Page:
8:12 a.m. Coronavirus has Muni on the ropes: San Francisco’s love-it-or-hate it transit system is in big trouble with ridership way down and revenue plunging during the pandemic. On the Fifth & Mission podcast, transportation reporter Rachel Swan talks about how the city will probably lose 40 of its 68 bus lines permanently, and cable cars won’t run until there’s a vaccine. Click here to listen.
8:08 a.m. Trump threatens to cut funding over schools: President Trump in a tweet Wednesday threatened to cut federal funding to states that don’t fully reopen schools in the fall, ratcheting up his political framing of the issue. As school districts across the country grapple with how to resume school while keeping kids safe from coronavirus infection, Trump wrote,“The Dems think it would be bad for them politically if U.S. schools open before the November Election, but is important for the children & families. May cut off funding if not open!”
7:55 a.m. SF students unlikely to be in classrooms in fall: It looks increasingly likely that few if any San Francisco students will be back full-time in classrooms this fall, but families won’t know for sure until the end of July, less than three weeks before the first day of school. Reopening to all students will be virtually impossible by Aug. 17, given staffing, facilities and coronavirus safety challenges, administrators and community planners say. Read The Chronicle’s story here.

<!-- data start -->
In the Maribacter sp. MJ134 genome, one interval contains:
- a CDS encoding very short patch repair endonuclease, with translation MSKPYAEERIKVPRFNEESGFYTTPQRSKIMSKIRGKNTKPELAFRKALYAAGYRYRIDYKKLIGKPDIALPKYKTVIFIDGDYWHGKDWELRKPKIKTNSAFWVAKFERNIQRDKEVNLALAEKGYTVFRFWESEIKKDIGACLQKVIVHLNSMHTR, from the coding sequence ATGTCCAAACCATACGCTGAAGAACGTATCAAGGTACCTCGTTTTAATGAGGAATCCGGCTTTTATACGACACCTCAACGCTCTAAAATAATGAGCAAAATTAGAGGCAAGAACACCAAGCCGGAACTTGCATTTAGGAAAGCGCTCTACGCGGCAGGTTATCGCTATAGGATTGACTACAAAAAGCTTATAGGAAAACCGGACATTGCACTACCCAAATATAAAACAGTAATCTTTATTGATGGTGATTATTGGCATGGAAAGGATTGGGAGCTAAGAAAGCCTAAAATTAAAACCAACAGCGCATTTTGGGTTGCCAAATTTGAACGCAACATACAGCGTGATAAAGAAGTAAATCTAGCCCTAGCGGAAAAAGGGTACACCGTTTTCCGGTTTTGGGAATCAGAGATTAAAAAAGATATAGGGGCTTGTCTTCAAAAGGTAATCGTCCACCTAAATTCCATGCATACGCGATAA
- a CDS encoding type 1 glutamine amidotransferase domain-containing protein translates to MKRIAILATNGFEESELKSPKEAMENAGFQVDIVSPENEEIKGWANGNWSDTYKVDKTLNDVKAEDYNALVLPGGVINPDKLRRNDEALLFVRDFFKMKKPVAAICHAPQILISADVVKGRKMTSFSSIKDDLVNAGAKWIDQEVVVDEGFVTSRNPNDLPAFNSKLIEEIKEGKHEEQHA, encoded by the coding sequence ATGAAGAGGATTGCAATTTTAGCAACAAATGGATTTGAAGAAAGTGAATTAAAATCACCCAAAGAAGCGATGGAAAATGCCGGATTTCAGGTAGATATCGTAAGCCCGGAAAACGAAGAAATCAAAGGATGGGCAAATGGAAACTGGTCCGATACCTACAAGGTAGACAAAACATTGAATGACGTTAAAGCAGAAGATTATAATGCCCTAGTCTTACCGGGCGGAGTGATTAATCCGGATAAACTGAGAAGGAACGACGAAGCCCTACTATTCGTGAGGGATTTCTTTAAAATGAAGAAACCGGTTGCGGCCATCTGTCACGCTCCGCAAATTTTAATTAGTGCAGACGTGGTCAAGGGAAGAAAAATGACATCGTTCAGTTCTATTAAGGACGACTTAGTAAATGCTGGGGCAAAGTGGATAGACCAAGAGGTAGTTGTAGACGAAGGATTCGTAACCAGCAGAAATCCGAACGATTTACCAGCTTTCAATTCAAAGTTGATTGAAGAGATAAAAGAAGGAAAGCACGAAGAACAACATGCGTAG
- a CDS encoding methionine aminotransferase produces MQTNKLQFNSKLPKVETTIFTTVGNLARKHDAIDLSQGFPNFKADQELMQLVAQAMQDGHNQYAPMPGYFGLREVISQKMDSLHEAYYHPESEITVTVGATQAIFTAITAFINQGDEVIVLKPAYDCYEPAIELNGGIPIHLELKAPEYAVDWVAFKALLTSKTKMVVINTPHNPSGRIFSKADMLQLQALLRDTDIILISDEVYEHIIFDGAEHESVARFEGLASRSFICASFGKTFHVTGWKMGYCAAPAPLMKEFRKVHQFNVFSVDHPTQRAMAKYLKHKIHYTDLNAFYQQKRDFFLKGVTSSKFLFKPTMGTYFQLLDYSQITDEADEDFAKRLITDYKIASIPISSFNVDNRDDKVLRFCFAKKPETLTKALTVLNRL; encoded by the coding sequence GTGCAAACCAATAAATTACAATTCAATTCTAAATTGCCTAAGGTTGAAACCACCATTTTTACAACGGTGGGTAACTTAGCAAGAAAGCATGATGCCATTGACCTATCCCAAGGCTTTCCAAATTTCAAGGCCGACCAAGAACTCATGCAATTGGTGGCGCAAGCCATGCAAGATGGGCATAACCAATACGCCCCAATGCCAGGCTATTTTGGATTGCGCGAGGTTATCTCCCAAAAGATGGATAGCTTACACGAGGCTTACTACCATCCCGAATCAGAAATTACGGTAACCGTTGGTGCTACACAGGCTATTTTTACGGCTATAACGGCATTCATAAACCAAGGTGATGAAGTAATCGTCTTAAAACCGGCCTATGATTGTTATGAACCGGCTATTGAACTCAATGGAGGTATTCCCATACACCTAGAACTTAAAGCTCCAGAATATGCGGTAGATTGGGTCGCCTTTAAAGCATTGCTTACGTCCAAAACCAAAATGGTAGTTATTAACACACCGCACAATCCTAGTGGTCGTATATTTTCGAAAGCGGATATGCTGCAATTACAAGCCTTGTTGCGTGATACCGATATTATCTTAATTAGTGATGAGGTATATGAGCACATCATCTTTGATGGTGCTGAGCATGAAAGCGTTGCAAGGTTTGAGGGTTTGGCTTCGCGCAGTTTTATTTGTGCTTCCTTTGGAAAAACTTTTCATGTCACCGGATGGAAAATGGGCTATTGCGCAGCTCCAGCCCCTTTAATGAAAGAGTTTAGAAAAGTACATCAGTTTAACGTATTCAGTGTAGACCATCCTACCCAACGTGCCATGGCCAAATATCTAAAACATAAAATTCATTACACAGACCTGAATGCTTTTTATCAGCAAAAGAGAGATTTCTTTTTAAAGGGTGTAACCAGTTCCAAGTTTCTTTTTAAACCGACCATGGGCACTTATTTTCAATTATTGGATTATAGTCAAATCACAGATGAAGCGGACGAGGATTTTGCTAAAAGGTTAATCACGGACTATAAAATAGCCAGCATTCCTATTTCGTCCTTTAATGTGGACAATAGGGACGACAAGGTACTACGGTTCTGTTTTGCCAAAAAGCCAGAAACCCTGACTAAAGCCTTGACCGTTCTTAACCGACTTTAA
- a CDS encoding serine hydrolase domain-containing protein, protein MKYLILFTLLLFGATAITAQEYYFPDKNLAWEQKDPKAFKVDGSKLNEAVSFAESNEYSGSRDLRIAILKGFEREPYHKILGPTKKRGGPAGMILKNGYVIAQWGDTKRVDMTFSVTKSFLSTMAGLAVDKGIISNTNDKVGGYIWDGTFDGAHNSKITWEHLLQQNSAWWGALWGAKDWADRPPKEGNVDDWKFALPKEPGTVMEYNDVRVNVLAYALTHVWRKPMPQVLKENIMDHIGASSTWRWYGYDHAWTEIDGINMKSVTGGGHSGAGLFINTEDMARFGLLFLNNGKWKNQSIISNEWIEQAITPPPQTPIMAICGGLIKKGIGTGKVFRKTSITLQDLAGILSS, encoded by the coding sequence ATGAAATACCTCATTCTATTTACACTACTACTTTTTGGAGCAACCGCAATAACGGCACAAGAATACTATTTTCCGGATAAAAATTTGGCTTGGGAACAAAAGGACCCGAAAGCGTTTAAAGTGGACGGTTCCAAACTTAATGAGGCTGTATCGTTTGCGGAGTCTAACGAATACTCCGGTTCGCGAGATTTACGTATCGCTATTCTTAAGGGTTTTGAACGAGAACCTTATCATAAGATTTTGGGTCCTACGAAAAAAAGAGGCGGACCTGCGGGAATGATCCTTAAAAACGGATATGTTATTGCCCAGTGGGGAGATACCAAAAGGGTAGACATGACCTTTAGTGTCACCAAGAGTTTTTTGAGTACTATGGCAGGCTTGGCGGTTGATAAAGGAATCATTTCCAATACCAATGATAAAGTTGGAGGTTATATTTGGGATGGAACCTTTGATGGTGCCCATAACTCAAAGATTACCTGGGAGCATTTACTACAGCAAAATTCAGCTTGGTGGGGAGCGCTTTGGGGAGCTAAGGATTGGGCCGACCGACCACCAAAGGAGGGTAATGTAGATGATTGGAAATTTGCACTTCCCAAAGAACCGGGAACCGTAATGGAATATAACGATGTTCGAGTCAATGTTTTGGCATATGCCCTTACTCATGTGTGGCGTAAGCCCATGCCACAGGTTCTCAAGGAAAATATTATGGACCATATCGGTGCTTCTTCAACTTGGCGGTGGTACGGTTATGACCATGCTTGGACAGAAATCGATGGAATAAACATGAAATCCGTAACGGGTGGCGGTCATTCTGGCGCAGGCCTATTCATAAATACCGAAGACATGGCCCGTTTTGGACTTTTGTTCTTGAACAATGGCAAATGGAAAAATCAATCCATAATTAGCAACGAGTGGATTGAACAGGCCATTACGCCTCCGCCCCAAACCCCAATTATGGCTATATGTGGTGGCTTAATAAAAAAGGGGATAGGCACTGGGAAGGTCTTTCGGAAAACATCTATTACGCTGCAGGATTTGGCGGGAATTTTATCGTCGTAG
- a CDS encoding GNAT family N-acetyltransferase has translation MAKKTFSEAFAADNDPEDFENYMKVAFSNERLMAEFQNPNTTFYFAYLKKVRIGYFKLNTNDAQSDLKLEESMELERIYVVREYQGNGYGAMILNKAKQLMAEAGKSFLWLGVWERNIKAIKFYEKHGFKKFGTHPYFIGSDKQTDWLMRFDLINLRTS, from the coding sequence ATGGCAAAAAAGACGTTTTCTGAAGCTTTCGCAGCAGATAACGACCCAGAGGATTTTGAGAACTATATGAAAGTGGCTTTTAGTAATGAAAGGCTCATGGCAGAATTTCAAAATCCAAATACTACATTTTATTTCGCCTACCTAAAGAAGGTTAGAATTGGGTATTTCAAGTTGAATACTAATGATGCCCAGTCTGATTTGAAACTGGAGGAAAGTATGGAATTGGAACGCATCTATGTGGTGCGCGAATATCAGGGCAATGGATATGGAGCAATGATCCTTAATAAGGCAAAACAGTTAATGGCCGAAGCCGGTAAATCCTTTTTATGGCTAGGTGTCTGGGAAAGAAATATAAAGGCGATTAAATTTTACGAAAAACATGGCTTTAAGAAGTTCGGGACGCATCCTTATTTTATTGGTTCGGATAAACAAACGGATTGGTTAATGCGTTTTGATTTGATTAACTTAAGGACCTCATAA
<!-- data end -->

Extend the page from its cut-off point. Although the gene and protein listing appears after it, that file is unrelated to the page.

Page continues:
7:39 a.m. Texas surpasses 10,000 new cases in single day: Texas reported a record high of 10,028 new coronavirus cases on Tuesday, crossing a sobering milestone rarely seen since the pandemic first hit the U.S. It was an alarming measure of COVID-19’s swift resurgence nationwide and the failures of the country’s response. Texas Gov. Greg Abbott aggressively began one of America’s fastest reopenings in May but has begun reversing course in recent weeks.
7:30 a.m. Bartenders are dealt a hard blow: The coronavirus and its resulting shutdown have transformed few professions as dramatically as bartending.California bars were among the first businesses that Gov. Gavin Newsom ordered closed, even before the Bay Area’s first-in-the nation, stay-home orders. Read The Chronicle’s story about bartenders adapting and faring since then.